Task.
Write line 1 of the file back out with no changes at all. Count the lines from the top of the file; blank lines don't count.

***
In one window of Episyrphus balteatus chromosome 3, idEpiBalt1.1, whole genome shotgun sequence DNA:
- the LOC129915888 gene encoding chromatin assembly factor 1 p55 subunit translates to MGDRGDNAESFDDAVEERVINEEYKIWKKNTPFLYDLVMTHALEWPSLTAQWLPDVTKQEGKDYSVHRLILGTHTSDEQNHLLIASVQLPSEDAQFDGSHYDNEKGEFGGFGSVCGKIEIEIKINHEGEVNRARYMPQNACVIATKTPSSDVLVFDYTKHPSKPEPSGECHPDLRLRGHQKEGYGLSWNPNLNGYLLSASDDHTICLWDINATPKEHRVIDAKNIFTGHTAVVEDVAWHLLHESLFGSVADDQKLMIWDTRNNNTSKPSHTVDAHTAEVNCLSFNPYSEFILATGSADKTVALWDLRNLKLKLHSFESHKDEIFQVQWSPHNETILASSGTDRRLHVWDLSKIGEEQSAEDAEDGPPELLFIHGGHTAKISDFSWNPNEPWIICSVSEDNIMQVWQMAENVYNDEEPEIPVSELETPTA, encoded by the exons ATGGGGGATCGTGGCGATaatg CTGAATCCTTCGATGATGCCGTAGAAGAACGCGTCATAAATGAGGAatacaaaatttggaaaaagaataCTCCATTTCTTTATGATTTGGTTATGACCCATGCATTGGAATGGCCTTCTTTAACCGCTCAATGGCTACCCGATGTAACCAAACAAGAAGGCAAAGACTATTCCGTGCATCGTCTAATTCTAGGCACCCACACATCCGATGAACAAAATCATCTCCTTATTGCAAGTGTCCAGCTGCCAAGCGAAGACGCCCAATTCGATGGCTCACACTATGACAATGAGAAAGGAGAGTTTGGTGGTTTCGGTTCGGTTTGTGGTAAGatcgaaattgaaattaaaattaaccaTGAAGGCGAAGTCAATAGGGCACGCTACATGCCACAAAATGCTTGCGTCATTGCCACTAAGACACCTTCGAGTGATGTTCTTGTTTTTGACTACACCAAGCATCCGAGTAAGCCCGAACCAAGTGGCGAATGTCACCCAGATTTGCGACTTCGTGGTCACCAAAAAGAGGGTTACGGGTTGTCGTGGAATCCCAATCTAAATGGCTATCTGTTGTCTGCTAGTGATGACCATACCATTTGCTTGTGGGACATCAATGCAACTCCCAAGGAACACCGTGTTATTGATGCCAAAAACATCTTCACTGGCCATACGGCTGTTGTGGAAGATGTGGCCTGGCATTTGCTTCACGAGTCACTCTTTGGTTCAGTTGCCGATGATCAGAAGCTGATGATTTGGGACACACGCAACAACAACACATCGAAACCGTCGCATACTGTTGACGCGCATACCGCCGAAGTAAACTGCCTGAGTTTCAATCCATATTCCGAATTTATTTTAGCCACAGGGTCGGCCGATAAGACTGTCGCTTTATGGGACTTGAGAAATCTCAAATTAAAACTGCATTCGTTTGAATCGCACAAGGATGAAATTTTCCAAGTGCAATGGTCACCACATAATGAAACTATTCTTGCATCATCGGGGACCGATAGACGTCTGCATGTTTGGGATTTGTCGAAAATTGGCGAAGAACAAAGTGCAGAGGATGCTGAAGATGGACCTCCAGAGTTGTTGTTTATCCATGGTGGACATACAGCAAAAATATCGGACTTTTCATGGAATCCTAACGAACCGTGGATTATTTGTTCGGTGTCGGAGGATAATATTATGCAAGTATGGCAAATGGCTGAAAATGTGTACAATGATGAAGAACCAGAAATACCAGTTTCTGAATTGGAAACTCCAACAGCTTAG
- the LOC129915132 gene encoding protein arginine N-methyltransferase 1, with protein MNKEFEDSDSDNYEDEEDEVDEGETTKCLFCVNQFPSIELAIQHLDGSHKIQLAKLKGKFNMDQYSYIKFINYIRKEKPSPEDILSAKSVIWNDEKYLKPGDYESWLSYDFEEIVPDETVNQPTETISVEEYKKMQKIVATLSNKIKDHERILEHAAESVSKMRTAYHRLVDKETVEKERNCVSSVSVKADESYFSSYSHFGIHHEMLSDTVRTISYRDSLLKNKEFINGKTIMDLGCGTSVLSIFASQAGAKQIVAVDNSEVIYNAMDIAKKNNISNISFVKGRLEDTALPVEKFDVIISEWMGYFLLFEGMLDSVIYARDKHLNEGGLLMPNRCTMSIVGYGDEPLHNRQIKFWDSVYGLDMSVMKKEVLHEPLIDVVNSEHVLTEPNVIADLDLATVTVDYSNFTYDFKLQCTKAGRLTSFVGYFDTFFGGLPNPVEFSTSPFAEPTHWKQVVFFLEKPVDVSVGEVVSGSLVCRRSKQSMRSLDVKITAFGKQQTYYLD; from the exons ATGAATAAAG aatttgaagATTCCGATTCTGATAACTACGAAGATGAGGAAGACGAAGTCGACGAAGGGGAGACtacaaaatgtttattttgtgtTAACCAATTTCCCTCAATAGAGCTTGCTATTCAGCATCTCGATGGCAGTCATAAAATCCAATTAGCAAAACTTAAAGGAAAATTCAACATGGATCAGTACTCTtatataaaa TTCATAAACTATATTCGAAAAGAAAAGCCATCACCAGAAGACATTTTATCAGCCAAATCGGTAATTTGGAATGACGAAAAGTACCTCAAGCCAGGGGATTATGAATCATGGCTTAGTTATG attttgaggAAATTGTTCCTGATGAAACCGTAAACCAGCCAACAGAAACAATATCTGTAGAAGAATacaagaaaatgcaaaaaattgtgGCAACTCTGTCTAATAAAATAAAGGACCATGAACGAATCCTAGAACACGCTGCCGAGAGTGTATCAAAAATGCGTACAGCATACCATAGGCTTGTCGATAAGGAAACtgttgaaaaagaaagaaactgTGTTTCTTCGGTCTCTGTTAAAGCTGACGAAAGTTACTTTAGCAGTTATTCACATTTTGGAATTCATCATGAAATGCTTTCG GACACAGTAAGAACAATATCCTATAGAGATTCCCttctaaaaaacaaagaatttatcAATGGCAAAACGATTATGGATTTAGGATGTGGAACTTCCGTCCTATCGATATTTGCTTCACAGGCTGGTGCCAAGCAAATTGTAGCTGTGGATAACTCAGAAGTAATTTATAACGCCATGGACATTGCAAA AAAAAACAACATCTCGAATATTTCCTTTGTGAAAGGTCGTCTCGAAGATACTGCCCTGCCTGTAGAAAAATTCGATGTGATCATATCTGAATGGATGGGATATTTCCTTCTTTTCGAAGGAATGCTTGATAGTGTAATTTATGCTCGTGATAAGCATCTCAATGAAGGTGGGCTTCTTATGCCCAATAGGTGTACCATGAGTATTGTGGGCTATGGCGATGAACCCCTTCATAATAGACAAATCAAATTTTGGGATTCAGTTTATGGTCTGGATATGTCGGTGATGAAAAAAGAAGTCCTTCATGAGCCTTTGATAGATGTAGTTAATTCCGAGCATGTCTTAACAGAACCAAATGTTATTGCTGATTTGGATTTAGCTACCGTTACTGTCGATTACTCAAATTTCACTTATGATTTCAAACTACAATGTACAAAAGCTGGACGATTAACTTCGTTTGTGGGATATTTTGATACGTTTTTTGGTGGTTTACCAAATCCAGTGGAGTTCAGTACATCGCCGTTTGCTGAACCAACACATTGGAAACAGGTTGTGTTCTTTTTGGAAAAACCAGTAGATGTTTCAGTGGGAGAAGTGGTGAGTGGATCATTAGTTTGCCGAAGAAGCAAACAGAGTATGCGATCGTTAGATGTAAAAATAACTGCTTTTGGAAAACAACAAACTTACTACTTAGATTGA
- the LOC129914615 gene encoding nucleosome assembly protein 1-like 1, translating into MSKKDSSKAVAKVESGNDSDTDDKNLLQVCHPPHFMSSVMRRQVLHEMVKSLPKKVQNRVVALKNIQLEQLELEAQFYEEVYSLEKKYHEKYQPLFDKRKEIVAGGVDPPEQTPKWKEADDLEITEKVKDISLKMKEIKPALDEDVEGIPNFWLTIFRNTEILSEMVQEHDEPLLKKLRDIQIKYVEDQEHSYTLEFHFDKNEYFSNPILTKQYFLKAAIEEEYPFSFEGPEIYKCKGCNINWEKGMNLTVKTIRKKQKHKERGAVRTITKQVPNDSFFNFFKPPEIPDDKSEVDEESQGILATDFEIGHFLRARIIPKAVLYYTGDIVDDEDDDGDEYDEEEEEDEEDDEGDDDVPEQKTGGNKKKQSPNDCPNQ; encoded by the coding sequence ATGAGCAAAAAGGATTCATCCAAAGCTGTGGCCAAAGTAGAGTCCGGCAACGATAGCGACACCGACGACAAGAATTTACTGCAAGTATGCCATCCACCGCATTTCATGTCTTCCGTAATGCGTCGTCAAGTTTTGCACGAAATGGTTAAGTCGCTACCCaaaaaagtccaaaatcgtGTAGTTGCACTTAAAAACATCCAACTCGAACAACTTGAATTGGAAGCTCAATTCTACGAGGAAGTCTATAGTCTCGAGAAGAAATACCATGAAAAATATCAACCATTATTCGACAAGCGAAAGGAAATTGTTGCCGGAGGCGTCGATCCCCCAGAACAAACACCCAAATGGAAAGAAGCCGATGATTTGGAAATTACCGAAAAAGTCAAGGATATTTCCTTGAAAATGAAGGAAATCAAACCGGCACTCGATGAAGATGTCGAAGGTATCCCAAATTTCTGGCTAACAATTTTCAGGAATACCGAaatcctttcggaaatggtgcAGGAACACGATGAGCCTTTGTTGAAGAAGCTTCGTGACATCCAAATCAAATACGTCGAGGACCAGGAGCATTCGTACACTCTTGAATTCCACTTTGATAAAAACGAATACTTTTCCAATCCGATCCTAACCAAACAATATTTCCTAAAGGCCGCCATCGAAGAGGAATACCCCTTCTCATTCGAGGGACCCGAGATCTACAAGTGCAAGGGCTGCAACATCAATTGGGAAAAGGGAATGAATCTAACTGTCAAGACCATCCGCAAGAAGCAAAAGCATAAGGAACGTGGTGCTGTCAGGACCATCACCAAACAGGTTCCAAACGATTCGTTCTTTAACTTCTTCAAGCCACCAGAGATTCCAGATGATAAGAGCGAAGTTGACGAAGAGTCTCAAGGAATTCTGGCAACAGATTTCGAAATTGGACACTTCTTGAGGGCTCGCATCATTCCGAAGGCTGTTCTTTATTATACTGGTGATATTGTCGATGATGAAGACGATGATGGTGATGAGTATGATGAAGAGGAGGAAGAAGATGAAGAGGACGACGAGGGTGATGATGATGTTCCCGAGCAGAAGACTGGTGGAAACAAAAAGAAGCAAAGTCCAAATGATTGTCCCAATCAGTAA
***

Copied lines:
In one window of Episyrphus balteatus chromosome 3, idEpiBalt1.1, whole genome shotgun sequence DNA: